“But if you want it to work on me,” said Aridel, “you have to pretend it works on you.” She refilled her pipe and lit it. “Now what’s the key for?”
“Unlocking your chastity belt,” said Ryel, who was feeling attracted again.
“I never bother to lock it,” said Aridel, as they leaned toward each other and kissed. And giggled. And kissed again, this way, then that, then with feeling.
A little later, in the full light of the oncoming twice-size moon, Ryel lay naked on the bow deck. Elena came up on deck, looking recently bathed, wearing what was either a blue mini-dress or a blue shirt that was kind of long, and nothing for pants. She had enough jewelry, including the jeweled wrench on a platinum necklace. She strode over to the rail and stood leaning. Ryel got up, picking up her bathrobe from nearby and putting it on, open in front. She came and stood by Elena. They too chatted, but to no particular effect.
“Ship ahoy,” shouted Ferd from up the mast.
“You’re shitting me,” said Ryel. “Arkwad, this is your fault. You wanted action. You had to open your big fat mouth.”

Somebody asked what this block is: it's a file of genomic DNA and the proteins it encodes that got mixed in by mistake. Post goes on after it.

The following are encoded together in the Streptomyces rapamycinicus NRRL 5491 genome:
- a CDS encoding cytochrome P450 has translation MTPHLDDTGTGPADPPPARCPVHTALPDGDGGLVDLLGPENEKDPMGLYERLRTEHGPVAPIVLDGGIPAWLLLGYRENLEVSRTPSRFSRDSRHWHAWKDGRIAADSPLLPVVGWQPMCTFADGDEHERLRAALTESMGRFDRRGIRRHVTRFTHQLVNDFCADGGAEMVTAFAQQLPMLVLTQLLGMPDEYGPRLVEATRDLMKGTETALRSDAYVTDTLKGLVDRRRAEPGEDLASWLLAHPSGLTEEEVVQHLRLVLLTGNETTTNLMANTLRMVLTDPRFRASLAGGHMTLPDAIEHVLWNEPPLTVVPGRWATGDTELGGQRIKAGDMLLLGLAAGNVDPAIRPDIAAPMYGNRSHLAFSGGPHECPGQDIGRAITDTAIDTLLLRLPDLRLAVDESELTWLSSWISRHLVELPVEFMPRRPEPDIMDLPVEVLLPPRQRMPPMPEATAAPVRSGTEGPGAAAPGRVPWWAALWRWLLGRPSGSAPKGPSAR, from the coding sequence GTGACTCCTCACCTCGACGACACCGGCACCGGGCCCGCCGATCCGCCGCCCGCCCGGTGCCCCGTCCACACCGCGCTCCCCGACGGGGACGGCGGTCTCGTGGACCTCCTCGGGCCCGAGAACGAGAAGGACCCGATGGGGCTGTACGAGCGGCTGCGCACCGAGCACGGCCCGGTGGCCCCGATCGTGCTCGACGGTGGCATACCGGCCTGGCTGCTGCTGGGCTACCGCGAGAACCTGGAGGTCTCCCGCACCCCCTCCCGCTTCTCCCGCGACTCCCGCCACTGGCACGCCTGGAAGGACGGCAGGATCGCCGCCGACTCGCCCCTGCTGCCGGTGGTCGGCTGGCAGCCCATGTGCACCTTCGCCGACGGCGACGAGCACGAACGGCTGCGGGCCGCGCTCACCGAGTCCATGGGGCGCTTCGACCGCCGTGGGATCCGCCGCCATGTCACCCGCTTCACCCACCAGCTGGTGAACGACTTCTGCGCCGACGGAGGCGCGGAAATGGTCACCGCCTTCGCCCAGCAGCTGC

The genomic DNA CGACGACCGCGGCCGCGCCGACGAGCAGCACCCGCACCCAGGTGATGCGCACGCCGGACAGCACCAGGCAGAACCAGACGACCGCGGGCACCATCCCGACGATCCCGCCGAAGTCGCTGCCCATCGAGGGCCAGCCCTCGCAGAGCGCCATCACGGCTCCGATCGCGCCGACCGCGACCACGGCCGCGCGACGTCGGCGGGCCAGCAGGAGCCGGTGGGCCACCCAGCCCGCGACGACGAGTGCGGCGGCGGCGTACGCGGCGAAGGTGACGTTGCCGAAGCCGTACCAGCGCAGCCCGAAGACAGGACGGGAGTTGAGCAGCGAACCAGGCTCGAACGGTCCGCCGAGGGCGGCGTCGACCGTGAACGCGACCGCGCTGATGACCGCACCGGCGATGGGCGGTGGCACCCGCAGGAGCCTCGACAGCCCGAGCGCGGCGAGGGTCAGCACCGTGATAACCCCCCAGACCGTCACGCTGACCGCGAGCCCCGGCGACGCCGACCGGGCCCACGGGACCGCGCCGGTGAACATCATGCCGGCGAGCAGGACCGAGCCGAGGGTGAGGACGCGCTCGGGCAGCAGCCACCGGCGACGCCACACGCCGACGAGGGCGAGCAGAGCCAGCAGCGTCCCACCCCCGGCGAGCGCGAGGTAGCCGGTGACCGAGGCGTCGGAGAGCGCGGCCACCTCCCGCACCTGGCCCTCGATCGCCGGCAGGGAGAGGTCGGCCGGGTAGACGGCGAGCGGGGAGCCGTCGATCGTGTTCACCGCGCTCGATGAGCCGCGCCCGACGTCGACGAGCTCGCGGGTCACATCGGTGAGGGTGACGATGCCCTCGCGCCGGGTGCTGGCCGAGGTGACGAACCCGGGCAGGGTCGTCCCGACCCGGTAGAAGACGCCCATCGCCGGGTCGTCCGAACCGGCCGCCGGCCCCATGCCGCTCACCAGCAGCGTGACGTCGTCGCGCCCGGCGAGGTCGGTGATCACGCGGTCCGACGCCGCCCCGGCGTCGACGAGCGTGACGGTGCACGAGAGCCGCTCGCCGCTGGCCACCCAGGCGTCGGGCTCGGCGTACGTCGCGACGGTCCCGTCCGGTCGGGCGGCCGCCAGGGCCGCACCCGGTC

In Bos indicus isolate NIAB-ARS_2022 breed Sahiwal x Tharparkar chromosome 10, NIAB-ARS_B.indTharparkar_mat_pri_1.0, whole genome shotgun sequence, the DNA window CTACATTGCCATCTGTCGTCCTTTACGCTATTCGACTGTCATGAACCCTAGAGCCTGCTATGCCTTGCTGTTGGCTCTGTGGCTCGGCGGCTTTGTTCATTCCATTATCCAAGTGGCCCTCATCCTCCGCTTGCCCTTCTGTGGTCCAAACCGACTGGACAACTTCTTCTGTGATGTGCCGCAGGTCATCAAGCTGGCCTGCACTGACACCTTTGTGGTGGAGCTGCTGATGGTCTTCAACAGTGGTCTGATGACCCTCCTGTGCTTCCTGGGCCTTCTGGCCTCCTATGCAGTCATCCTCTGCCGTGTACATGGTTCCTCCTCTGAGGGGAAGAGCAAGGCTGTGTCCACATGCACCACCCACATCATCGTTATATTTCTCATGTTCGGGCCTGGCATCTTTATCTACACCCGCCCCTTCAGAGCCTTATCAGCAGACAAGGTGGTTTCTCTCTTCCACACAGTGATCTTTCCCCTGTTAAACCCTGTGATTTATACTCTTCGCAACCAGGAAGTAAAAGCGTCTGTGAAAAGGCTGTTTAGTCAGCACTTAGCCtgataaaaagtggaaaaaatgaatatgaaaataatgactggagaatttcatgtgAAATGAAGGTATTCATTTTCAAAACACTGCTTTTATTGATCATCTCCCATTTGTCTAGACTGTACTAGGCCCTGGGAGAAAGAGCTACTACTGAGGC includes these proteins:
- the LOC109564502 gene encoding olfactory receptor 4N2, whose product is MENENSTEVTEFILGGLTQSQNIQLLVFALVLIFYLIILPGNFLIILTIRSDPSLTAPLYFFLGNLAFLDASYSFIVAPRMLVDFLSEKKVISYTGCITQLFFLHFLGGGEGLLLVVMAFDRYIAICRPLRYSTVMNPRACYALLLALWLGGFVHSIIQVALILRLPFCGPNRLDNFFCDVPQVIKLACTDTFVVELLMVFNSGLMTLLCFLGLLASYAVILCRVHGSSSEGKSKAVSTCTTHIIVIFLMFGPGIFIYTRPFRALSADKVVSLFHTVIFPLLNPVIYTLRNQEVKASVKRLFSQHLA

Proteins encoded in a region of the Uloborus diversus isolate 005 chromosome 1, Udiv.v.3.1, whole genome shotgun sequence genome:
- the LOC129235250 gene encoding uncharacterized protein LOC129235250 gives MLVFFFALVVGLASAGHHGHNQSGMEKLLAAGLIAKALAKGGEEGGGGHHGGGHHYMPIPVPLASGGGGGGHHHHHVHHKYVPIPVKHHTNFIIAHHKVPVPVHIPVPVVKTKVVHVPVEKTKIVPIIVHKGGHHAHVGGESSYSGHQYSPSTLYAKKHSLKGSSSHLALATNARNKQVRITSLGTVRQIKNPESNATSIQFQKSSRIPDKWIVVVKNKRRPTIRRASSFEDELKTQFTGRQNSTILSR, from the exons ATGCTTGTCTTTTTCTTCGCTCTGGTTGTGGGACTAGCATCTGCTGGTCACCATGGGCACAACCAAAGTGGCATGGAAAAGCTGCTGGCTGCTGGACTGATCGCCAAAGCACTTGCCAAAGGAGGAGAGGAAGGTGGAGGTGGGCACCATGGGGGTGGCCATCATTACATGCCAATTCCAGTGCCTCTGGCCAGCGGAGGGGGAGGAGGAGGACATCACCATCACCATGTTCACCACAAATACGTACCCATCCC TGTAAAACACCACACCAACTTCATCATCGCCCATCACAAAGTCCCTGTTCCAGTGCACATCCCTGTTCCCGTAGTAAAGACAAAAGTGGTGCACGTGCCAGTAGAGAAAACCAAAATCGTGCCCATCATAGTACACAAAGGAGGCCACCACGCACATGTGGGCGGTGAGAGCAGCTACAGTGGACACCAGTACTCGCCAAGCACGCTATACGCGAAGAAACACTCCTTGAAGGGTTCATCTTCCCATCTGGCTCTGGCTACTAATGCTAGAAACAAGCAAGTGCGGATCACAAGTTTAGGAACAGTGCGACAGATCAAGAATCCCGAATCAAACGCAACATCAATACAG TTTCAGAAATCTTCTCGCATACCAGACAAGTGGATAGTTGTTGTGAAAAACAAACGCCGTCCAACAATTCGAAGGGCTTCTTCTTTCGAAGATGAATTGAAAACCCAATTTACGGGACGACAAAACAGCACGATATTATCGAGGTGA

“Two ships,” cried another mate from the stern. “Two black sloops coming fast!”
“We can’t outrun them,” said Elena, after a brief scan of the starry seas behind them. “If they want to fight, we’re going to fight.”
“Crap,” said Ryel. “This is not good news. Ali! Arkmar! Aridel! Someone go find the Three A’s. Tell them there’s a game on.”
The two black sloops came on, outpacing the Storm Queen with ease. Alkwadir and Arkmar hit the deck at almost the same time from different hatches, just as the sloops, moving up together, got close enough to throw hooked ropes over the rails. The crew of the Storm Queen, twenty or so, shouted last instructions and encouragement to each other, brandishing their sabers and belaying pins. Arkmar hefted his heavy sword.